71: The High-Voltage Cage

71: The High-Voltage Cage

From Chicken Soup for the Soul: The Empowered Woman

The High-Voltage Cage

Never be bullied into silence. Never allow yourself to be made a victim. Accept no one’s definition of your life, but define yourself.

~Harvey Fierstein

I was working at AT&T. This was back when it ran the telephone business all over America, before the government broke it into pieces in the early 1980s. I’d started in a clerical position, like most women. Then, Western Electric, the manufacturing arm of AT&T, encouraged women to apply for jobs there in quality control. These were higher-paying jobs that had previously only been filled by men.

I signed up, as did a few other females, and the rocky ride began.

Inspecting wires can be a grueling and difficult job. Wire was often wrapped on huge reels that had to be rolled around the shop to get to the testing cage. The wire had to be stripped for testing, then attached to electronic testing kits, and this often led to voltage shocks.

My female co-workers and I learned the art of guiding huge reels of ocean cable by turning the reel while it was rolling, not while it was still. We learned how to strip a wire of its jacket and how to avoid shocks. We learned about injection molding, intermittent broken wires, conductors and the need to prevent them from touching.

The biggest lesson involved the high-voltage cage. This was where wires had to be tested in the water. Most of the wires we tested at Western Electric were used outdoors, and the wire jackets needed to be strong, to keep water from getting in and shorting out the wires. Some of the wires produced by Western Electric were even used under the ocean, to carry telephone calls from one continent to another.

The cage transmitted high voltage once the testing wires were attached, and the cage door was tightly closed and locked. The resulting electrical surge began when the tester pulled down the switch, which was, intentionally and for protection, outside the cage.

No one was to stay inside the high-voltage cage during the test. As long as the cage door was open, the switch could not be thrown. The tester would exit the cage after setting up the wire for testing, and then throw the switch from outside the cage, where huge amounts of voltage that could kill someone were sent through the conductors in the wire.

A few days earlier, a worker had been killed inside the cage. Employees in the shop would get a bit too confident and remain inside the cage during a test — a dangerous action. One such fellow was actually eating his lunch inside the cage while he tested.

That’s the backdrop for my story, which is about the backlash we women were getting from a few or our male co-workers. There were five of us in a department of about thirty people. Most of the men were fair, kind, and helpful. But they didn’t try to stop the few who were nasty. Sure, we were a little awkward as we learned our new jobs. We sometimes needed help from shop workers. We declared good wires as bad by mistake from time to time. But this happened to all the new male workers, too. With practice we would all get better and more confident.

A couple of childish males in the quality-control department thought it was a hoot to hide our tools, or to laugh at us as we struggled to roll cable reels with thousands of feet of wire upon them, or as we tentatively hooked up wires in the high-voltage cage. We were all sick of their boorish behavior.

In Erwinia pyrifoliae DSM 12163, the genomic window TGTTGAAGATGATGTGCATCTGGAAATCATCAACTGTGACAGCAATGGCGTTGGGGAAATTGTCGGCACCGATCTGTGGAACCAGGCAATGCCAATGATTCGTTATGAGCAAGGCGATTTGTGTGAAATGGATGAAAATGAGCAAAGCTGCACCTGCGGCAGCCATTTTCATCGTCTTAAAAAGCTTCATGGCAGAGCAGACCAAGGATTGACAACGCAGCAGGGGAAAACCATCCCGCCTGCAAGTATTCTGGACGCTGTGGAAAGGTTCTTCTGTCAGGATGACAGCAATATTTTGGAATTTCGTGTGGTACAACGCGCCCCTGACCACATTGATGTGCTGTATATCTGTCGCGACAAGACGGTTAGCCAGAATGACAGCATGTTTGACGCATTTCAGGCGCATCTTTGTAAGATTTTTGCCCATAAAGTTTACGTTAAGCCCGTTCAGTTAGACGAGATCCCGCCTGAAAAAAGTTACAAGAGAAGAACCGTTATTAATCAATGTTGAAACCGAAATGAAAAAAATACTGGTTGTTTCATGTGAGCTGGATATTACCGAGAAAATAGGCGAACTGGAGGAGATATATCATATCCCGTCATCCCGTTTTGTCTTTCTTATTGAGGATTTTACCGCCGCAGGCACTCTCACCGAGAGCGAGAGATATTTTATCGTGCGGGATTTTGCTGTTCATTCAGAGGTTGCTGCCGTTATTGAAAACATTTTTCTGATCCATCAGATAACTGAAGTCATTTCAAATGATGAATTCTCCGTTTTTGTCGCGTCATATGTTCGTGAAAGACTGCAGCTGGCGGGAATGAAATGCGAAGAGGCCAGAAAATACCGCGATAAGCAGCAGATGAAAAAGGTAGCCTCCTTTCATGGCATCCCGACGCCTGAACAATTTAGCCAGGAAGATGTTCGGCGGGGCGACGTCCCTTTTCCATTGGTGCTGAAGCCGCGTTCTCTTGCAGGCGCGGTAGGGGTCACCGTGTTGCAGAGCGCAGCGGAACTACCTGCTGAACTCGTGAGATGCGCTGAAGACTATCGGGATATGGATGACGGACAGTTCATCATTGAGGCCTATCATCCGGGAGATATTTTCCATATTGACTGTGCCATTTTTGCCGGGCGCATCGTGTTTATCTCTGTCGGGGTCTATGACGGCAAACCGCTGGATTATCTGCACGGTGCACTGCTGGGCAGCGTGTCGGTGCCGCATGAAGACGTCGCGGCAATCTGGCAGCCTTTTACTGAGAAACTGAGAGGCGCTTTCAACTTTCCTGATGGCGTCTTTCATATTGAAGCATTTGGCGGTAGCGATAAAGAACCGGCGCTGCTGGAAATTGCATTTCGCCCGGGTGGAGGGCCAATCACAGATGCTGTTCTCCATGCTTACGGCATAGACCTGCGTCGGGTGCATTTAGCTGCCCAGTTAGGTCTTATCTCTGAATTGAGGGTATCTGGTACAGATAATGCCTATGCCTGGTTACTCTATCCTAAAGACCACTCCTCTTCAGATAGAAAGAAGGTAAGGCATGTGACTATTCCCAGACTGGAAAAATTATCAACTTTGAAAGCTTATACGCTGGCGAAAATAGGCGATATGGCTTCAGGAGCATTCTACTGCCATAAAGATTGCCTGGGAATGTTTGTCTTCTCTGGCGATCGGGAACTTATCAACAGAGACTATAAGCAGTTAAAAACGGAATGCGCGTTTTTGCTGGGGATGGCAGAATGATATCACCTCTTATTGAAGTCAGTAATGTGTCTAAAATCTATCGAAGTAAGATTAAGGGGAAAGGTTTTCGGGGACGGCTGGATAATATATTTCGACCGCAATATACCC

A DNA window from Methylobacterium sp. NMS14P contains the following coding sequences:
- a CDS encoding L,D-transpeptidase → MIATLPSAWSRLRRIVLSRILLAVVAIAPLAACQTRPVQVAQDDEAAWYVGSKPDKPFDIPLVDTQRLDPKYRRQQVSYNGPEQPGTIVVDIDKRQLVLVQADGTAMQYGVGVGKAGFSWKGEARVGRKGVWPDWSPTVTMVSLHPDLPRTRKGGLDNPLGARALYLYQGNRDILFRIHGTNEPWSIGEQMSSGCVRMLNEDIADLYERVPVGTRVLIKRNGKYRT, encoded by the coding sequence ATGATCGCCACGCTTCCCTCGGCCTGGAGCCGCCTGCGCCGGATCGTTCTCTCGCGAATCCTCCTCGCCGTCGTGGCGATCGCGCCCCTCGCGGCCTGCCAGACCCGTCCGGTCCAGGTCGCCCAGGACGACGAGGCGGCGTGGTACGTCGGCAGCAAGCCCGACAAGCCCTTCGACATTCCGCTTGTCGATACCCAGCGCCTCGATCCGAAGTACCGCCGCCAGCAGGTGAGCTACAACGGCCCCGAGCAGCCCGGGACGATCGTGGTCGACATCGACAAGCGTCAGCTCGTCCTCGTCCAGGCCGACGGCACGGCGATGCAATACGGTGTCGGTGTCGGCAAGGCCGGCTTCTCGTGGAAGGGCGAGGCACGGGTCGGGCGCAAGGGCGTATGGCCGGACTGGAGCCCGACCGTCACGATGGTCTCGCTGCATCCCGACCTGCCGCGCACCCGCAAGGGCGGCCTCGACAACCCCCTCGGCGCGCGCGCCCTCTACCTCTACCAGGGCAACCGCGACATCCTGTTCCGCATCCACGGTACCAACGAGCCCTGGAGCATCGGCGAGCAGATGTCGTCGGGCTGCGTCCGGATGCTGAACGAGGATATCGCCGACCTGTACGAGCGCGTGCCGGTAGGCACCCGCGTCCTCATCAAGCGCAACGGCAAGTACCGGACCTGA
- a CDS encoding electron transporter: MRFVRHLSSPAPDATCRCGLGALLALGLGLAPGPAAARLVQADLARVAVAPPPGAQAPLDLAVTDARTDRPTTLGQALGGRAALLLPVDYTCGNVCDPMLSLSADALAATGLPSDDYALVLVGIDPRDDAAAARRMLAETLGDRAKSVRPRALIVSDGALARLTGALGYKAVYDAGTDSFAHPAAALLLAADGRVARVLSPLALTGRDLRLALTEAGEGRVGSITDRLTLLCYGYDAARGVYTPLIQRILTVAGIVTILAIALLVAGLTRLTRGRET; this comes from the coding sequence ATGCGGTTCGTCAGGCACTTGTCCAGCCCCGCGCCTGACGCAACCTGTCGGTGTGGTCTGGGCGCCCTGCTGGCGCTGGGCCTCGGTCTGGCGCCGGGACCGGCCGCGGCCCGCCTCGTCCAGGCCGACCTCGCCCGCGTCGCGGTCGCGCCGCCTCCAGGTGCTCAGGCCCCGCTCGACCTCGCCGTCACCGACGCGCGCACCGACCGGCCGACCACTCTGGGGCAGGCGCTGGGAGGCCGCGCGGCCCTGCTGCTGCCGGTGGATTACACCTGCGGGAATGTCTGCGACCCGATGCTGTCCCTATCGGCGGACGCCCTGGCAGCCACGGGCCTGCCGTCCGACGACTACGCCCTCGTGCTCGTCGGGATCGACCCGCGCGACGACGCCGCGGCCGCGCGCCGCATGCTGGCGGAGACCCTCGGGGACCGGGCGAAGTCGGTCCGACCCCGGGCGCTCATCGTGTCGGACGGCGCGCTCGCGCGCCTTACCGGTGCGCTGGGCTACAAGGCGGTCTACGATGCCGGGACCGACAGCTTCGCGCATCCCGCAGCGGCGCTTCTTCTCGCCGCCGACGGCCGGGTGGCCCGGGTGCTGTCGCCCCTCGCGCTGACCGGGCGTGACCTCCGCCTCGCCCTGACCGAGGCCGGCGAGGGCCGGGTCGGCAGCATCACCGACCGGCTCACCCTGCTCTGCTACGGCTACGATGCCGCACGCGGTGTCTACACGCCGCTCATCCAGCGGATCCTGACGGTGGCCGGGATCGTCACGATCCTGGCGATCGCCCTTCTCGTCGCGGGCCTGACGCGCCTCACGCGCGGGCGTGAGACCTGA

One normal working day, my friend Betty came into our quality-control office, breathing heavily, pale and sweating. “Chuck locked the high-voltage cage,” she told me, putting her arms upon the desk and taking deep scared breaths, “WHILE I WAS IN THERE!” I was shocked.

Betty had to stand in the middle of the high-voltage cage and scream for help. We were taught that if we were in that cage and the door got locked, we were not to touch anything, and were to call for assistance. Our co-worker Chuck and a few of the other guys thought it was hilarious to watch Betty get scared inside that cage, unable to move for fear of being electrocuted.

At some point, a shop worker unlocked the cage, and all hell broke loose. We’d been complaining to our boss about this boorish male behavior, but he just told us to “man up” — that the newness of it would pass, and the guys would get bored.

Meanwhile, Betty could have been killed by what Chuck thought was some kind of funny joke. I’d had enough.

“60 Minutes,” I told our quality department’s manager. “If this doesn’t end, I am going on 60 Minutes to tell our story.”

The department manager fired our supervisor, which he deserved for ignoring that horrible situation run amok in his section. We got a new supervisor, and in due course all the men, as well as the females, asked that I run for union representative so we would have someone on the board who did what unions are supposed to do — protect the workers.

And I did! I ran for union rep. Many in the shop cheered me on and campaigned for me. They’d seen the horrible behavior of a handful of badly behaved males. Once elected, I got the union to approve transferring those males to the “wire shop.” Females had not yet been assigned to that department, and perhaps the boors would be better off nowhere around female workers.

And as such things go, females learned the jobs and all the tricks of the trade over the years. The balance of males to females became more or less even, much like the general population.

It was time to take a stand, and I did. It wasn’t easy, and along the way I made some enemies. But now, almost fifty years later, I recall the era of the maligned and mocked female worker, and how one person saying “Enough!” helped to bring about change.

~Patricia Fish

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